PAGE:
January 14 • 1 Min Read
At Novvum, a big part of our success has come from working with open source tools. This paradigm is a distinguishing characteristic of the software industry and it’s like nothing I’ve seen before. Everyone from hobbyists to massive enterprises contribute to open source for FREE and everyone benefits from it.
As a boutique software agency, we had very little capital to work with when my co-founder, Raj, and I first started.
Having access to high quality software built by experts was a game-changer for us.
When I first started using open source software, it was overwhelming and sometimes intimidating. It took a lot of time and effort to figure out how to effectively navigate and utilize this vast ecosystem.
Whether you are trying to build an application or play around with machine learning, you need to find the right tool. This process can be overwhelming due to the sheer number of choices out there. So, how do we filter out the noise and use the tools effectively? Here’s what worked well for me:
First, decide which programming language you feel comfortable working with. Some languages are better suited for certain types of projects than others, so it is a good idea to educate yourself on that.
Next, do a simple google search and compile a list of options that seem to do what you would like. There are also a number of repositories on GitHub which are named awesome-[topic] which can be found here. They provide a curated list of awesome frameworks, libraries and software around the topic.
There are also passive ways of coming across new tools from places like Twitter and google news. I’ve found a lot of success coming across new libraries this way and there are many other options. The advantage of using Twitter is that if you follow the right people, they will check the quality of the tool before they post about it which could save you a lot of time. We do not necessarily have to go out looking for libraries — we can setup channels to receive new information as well.
One big lesson I’ve learned is that a tool’s description might make it seem like it would to do exactly what is needed, but after further exploration, it is not flexible enough. The way to move forward from there is either to request the author for the new functionality or look for a different tool. Although there is no silver bullet for solving these problems, we can mitigate them early on. Here are a few quick things we could look out for ahead of time:
Once we have taken the basic first steps of vetting the tools and narrow our choices, it is a good idea to dig into the documentation. We don’t need to read the documentation cover-to-cover, but it helps to skim over the different features that the tool offers to verify that it fits our use case and that it is easy to use. The technique I use here is that I keep my project’s requirements in the back of my mind as I read through the documentation while imagining how I would implement the features for my project. The key thing to note here is that -
This process might take a little while and probably not something that can be done in one sitting. There are a couple of different ways to effectively utilize the documentation .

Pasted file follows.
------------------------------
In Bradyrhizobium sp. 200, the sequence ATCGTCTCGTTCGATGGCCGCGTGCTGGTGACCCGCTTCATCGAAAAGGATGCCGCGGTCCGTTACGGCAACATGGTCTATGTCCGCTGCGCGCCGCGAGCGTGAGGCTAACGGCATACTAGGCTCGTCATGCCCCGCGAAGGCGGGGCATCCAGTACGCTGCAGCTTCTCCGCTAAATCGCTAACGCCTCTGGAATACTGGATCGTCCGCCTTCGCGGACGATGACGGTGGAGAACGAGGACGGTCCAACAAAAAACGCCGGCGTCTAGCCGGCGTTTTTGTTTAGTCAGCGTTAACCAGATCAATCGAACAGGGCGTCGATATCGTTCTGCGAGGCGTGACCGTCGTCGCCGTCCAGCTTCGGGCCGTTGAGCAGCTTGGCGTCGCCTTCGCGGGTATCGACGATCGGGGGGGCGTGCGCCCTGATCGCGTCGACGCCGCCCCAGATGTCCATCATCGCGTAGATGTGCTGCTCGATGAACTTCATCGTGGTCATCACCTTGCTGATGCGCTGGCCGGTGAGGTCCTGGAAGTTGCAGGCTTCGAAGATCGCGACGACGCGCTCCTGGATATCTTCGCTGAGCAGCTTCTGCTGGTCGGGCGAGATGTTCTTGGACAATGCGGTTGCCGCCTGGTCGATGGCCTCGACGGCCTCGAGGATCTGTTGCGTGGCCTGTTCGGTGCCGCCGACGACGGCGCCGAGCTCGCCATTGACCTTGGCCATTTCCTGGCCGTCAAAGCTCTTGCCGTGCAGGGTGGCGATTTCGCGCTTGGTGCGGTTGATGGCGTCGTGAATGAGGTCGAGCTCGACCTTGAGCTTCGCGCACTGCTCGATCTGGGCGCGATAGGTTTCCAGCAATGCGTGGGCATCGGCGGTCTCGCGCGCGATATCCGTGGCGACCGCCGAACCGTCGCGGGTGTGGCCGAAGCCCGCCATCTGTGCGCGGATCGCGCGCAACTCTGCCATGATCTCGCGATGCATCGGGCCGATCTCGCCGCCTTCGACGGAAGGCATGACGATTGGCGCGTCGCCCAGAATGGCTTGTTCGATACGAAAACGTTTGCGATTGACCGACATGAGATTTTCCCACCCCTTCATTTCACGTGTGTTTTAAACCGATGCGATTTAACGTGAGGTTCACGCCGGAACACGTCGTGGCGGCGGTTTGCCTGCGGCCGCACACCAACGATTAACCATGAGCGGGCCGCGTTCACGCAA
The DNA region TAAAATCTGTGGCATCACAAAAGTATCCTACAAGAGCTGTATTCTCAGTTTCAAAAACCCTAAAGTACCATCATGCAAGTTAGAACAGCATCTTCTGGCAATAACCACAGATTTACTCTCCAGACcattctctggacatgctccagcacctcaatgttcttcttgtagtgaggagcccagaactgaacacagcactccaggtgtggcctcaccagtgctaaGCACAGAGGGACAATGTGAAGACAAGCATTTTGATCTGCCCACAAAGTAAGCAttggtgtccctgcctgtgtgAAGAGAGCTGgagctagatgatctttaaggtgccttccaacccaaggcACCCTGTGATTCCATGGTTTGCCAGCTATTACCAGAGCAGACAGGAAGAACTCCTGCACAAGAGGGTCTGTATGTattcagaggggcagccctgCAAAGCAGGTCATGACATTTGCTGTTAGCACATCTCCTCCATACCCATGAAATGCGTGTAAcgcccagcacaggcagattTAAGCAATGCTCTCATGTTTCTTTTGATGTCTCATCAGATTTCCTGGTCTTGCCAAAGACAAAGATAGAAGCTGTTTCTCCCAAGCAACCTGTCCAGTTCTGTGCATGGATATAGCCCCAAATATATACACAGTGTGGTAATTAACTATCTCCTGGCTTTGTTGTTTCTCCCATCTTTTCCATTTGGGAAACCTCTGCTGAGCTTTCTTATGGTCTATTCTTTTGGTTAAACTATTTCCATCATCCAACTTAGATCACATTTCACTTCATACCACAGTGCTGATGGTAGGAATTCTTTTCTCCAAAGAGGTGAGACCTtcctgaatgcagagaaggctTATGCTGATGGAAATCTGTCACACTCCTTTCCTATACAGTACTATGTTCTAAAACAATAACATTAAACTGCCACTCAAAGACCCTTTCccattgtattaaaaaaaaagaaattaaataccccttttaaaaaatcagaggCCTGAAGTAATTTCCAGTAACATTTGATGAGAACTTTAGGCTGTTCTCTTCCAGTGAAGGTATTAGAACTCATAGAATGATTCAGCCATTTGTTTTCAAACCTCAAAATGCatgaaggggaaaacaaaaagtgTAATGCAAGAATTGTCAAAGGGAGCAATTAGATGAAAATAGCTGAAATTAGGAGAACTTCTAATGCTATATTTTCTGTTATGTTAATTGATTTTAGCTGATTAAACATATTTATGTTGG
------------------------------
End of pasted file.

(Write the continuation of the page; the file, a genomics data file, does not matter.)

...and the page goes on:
Going through this process will help find any blatant issues which might not work with the project and it might give you ideas on how to get started.
Reading the documentation can be very helpful, and if the tool seems to fit what you need, you can dig a little deeper. You can try out the tools in your project to see how it actually works. Another option is to make a mini project to test out the tool if it is too time consuming to incorporate into your main project.
This step is a lot more involved than the others and you may run into a few roadblocks. For instance, the documentation may not give you a full idea of how to implement certain features, so you could always dig into the source code. Peeking under the cover had answered many questions I’d had and it is definitely not as difficult as I first thought.
The source code may be too complex at times and it is not a plausible solution for understanding how to use the tool. Which brings us to our next section.
There are many times when I’ve run into roadblocks during my implementation where either the documentation was not very clear or I did not have enough of an understanding of the tool. In those cases, it is very helpful to reach out and ask for help. There are a few different options to explore:
OpenSource software is what it is today because of the tremendous amount of involvement from the community. If you haven’t found a tool that fits exactly what you need, then it is a great opportunity to contribute. The contribution could be something as simple as posting a GitHub issue, or as involved as implementing the feature yourself. This step might feel intimidating at first, but if you’ve gone through all of the above steps to get here, then there is a very valid use-case and other people might also benefit from your work. Hereis a detailed guide on contributing to open source.
Contributing to an OpenSource software and displaying your work for the whole world to see and scrutinized may be scary for some people. I was certainly one of them. Having contributed anyway, I can say that the people scrutinizing your code are very friendly more often than not and they are just trying to help keep the quality of the tools they are using up to the highest standards. The perspective to take here is that we are all helping each other out to build awesome stuff. So have fun with it!
If you guys enjoyed reading this article, but feel like you need more details, please post a comment below. I am considering making this into a series where I go into more detail on each of the steps.